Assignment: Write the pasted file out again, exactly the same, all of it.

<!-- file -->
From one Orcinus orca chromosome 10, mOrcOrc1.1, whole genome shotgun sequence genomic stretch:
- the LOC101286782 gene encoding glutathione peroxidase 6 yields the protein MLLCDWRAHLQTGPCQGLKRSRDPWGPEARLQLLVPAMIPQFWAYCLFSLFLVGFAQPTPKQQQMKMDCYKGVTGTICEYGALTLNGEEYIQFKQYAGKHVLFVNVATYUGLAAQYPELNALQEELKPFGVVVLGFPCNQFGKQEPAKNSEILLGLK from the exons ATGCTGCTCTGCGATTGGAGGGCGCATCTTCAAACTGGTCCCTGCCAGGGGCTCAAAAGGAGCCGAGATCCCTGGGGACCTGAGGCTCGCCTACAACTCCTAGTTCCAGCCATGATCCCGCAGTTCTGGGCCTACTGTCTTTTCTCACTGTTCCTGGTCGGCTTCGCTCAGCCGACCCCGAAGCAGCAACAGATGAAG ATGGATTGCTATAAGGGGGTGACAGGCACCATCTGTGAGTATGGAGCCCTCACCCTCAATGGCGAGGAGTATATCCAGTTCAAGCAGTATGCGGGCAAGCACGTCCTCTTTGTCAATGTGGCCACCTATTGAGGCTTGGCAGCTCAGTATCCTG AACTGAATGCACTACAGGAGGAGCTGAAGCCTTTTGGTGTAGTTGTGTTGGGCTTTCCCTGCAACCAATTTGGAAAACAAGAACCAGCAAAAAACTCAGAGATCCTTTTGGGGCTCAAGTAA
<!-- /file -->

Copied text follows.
From one Orcinus orca chromosome 10, mOrcOrc1.1, whole genome shotgun sequence genomic stretch:
- the LOC101286782 gene encoding glutathione peroxidase 6 yields the protein MLLCDWRAHLQTGPCQGLKRSRDPWGPEARLQLLVPAMIPQFWAYCLFSLFLVGFAQPTPKQQQMKMDCYKGVTGTICEYGALTLNGEEYIQFKQYAGKHVLFVNVATYUGLAAQYPELNALQEELKPFGVVVLGFPCNQFGKQEPAKNSEILLGLK from the exons ATGCTGCTCTGCGATTGGAGGGCGCATCTTCAAACTGGTCCCTGCCAGGGGCTCAAAAGGAGCCGAGATCCCTGGGGACCTGAGGCTCGCCTACAACTCCTAGTTCCAGCCATGATCCCGCAGTTCTGGGCCTACTGTCTTTTCTCACTGTTCCTGGTCGGCTTCGCTCAGCCGACCCCGAAGCAGCAACAGATGAAG ATGGATTGCTATAAGGGGGTGACAGGCACCATCTGTGAGTATGGAGCCCTCACCCTCAATGGCGAGGAGTATATCCAGTTCAAGCAGTATGCGGGCAAGCACGTCCTCTTTGTCAATGTGGCCACCTATTGAGGCTTGGCAGCTCAGTATCCTG AACTGAATGCACTACAGGAGGAGCTGAAGCCTTTTGGTGTAGTTGTGTTGGGCTTTCCCTGCAACCAATTTGGAAAACAAGAACCAGCAAAAAACTCAGAGATCCTTTTGGGGCTCAAGTAA